Buyer's Bible: Rowing Machines

Rowing is an awesome form of physical activity. Not only can it help improve your cardiovascular health and endurance, but it is also great for strengthening and toning the entire body, aiding in weight loss, and improving your posture.

With some many amazing benefits it's no wonder your looking to add a rower to your fitness space. To help give you an effortless purchasing process, we have created this rowing machine buyer's guide to help you choose the ideal rower for your goals, needs and budget.


During this section we will take you through each of the different components of your rower, highlighting their significance and important things to look out for.

Diagram showing the different parts of a rowing machine


rowing machine display console

No matter which rowing machine you choose it's going to have a display console attached. This is where your rowing statistics such as distance travelled and calories burned will be shown. 

If you're new to rowing then you don't need a system that demonstrates a ton of statics, which, let's be real, will mean nothing to you. Opting for a more basic computer system will be more beneficial as you'll be able to navigate the system better and track your progress more efficiently.

If you're an advanced rower then we would recommend a more advanced dashboard, one that is better for monitoring and tracking more specific rowing goals.


Your rowers seat may seem pretty irrelevant in the midst of everything else, but let us ask you one question: how often do you think you'll use your new rower if it is uncomfortable?

We suspect not as often as you originally planned.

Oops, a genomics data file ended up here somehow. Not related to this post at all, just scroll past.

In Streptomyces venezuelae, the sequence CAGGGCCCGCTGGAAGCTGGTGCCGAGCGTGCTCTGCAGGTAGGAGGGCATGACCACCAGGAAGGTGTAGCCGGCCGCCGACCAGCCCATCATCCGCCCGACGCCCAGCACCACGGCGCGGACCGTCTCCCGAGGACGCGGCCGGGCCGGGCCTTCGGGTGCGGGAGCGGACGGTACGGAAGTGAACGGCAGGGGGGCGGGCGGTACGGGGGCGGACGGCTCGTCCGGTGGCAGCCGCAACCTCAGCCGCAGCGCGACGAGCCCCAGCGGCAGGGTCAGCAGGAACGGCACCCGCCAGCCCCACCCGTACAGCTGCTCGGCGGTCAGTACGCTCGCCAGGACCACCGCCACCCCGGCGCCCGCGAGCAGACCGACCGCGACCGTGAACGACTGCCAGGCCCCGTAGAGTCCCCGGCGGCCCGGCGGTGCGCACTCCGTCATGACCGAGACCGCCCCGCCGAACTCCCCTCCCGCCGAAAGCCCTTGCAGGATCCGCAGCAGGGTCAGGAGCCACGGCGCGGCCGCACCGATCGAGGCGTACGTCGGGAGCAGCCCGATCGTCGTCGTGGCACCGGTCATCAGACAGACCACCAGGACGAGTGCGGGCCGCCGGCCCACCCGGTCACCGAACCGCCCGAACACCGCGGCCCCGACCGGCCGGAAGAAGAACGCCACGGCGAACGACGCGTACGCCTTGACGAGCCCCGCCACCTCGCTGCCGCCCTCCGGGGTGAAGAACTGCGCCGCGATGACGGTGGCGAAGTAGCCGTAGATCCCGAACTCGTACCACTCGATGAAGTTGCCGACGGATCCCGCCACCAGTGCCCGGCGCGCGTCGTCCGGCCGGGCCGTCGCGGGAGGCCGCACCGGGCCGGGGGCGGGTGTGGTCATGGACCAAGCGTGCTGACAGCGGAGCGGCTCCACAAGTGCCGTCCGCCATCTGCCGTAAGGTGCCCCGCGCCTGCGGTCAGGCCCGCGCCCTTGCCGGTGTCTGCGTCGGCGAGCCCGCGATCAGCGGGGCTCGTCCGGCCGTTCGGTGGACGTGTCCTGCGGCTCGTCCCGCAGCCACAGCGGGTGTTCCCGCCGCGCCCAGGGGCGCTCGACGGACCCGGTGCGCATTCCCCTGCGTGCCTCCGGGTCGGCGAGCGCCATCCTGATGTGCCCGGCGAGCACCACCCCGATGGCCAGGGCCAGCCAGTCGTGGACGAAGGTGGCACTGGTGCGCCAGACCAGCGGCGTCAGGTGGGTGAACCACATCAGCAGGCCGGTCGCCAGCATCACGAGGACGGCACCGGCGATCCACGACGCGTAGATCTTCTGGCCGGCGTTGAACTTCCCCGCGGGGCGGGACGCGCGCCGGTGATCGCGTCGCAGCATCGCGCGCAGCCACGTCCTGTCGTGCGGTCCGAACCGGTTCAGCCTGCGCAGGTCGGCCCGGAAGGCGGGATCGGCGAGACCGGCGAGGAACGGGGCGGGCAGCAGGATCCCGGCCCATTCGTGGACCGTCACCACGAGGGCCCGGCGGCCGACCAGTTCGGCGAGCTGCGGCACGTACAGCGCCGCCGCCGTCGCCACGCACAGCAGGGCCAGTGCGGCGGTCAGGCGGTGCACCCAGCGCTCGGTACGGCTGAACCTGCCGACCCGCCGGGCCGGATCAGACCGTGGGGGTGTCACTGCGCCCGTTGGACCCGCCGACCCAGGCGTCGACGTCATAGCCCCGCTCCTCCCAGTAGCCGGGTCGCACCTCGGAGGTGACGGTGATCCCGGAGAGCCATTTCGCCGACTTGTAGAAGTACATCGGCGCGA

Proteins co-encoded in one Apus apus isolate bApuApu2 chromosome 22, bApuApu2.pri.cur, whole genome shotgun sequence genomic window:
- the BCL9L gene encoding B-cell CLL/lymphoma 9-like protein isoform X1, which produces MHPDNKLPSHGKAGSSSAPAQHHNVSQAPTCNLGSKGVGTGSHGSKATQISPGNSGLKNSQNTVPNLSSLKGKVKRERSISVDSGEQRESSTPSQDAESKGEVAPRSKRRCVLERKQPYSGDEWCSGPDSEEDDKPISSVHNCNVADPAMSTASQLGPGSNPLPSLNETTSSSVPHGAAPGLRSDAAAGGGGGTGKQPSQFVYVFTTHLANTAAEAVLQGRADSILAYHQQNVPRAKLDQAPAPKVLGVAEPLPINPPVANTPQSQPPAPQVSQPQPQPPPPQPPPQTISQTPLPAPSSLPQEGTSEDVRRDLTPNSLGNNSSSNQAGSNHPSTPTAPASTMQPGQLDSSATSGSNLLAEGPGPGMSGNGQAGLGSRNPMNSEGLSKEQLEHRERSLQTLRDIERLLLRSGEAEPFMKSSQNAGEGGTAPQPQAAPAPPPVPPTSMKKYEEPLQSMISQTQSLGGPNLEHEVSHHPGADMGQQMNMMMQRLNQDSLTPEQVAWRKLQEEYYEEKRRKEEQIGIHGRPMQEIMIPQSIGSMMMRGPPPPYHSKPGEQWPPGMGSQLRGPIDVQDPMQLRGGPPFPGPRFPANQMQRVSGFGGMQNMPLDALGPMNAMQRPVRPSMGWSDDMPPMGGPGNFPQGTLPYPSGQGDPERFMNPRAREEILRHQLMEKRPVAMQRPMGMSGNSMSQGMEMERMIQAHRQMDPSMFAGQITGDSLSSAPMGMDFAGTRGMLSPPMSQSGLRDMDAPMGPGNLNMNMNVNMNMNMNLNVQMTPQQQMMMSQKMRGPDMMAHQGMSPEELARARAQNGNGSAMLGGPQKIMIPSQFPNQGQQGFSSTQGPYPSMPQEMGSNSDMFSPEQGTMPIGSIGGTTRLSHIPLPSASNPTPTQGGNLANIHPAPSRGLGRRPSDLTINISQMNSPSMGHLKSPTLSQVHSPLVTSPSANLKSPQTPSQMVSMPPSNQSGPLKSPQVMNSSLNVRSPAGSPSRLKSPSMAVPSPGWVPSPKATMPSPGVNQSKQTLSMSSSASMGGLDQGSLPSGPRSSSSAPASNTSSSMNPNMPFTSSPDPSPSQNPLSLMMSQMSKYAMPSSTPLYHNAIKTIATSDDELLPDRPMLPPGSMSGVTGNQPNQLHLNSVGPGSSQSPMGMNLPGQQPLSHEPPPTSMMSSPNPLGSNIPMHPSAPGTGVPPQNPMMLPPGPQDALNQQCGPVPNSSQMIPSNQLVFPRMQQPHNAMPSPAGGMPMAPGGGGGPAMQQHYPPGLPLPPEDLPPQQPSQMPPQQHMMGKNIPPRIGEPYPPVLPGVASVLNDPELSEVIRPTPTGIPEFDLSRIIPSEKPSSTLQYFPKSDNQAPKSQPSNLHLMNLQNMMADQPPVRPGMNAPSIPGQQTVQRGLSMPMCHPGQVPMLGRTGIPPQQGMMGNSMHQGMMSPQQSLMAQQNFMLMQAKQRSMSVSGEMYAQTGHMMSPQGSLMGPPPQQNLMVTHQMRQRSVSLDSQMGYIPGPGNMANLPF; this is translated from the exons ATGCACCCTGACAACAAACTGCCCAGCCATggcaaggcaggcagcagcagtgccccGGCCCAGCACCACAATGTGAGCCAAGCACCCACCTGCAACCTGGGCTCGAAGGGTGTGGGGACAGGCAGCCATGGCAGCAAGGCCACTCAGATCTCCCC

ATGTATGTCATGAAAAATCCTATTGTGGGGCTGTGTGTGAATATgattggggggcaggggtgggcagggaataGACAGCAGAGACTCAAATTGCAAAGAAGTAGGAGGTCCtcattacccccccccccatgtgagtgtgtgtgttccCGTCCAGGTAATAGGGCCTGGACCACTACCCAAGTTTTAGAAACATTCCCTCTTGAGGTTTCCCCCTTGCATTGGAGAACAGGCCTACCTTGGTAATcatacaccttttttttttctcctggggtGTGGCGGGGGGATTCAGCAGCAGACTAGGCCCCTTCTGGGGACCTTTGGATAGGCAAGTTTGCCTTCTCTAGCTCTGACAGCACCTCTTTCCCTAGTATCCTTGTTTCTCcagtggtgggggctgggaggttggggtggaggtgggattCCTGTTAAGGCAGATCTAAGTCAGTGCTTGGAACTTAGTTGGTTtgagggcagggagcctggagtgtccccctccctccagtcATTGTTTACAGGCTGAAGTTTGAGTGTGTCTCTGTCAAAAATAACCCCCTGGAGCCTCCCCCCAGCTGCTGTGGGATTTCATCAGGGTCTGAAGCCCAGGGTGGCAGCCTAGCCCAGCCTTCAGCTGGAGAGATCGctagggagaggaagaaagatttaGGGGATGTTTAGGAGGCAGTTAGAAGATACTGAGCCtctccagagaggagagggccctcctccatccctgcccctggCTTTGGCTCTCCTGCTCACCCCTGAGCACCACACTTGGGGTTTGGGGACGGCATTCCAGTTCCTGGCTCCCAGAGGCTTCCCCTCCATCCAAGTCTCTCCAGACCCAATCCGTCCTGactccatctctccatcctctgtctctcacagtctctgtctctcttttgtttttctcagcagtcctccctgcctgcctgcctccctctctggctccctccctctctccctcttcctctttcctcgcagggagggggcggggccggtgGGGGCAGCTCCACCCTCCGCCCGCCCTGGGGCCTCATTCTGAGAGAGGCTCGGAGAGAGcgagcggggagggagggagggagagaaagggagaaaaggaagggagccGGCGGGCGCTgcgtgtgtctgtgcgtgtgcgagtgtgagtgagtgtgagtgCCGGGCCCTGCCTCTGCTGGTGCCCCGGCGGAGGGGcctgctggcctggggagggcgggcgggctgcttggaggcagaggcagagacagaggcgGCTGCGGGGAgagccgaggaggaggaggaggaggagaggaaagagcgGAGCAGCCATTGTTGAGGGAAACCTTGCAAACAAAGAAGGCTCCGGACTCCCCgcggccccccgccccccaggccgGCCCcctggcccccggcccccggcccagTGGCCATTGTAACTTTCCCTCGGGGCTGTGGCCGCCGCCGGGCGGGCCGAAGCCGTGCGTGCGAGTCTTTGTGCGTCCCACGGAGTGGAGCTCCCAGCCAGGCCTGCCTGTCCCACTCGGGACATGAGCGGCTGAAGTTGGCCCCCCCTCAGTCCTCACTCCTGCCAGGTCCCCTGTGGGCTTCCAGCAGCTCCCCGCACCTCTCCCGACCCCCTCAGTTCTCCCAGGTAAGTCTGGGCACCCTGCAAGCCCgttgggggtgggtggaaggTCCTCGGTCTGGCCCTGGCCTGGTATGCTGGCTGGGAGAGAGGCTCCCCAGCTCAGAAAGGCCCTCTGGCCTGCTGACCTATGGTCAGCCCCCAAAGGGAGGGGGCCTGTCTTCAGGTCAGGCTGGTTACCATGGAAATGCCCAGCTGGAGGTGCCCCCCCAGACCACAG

Find a rower where you don't have to constantly adjust your position or wriggle your butt to get comfy. This not only detracts from your workout but not being in the right position makes your training less engaging. 


Larger foot pedals are easier to fit into and tend to make people feel more secure.

rowing machine foot pedals

Something else you should suss out is the adjustability of the foot straps. It's important that when you strap your feet in that it is tight enough to hold your feet in place. Otherwise, just like the seat, you're going to spend half your workout getting back into the right position. 


Some rowers use a fan to create air resistance. Simply put, larger fan blades create more air, offering a smoother riding and more resistance.


Rowing machines will either be built with a chain or drive belt.

We aren't going to delve into the specifics too much, but in short, a chain will be more expensive and noisier, but will last longer.

A drive belt will be less expensive and won't cause as much noise, but will wear down quicker. 


World Fitness Australia (WFA) stock 3 different types of rowing machines: air rowers, magnetic rowers, and air-magnetic rowers. 

Here we will take you through each different type, highlighting their key points of difference. 


Air rowers create a natural rowing sensation by using air flow to create resistance. The air pushes through an internal flywheel which is connected to the handle.

By utilising this air-resistance system users get complete control over the intensity of their workouts. This is because the harder and faster you row, the greater the resistance you create. If you want to take it easy, a slower pace will lower the resistance level.

Air rowing machines tend to make a bit of noise, however they offer an extremely smooth ride.

Natural rowing sensation ✓  Control over resistance ✓  Smooth ✓    


Bodycraft magnetic rowing machine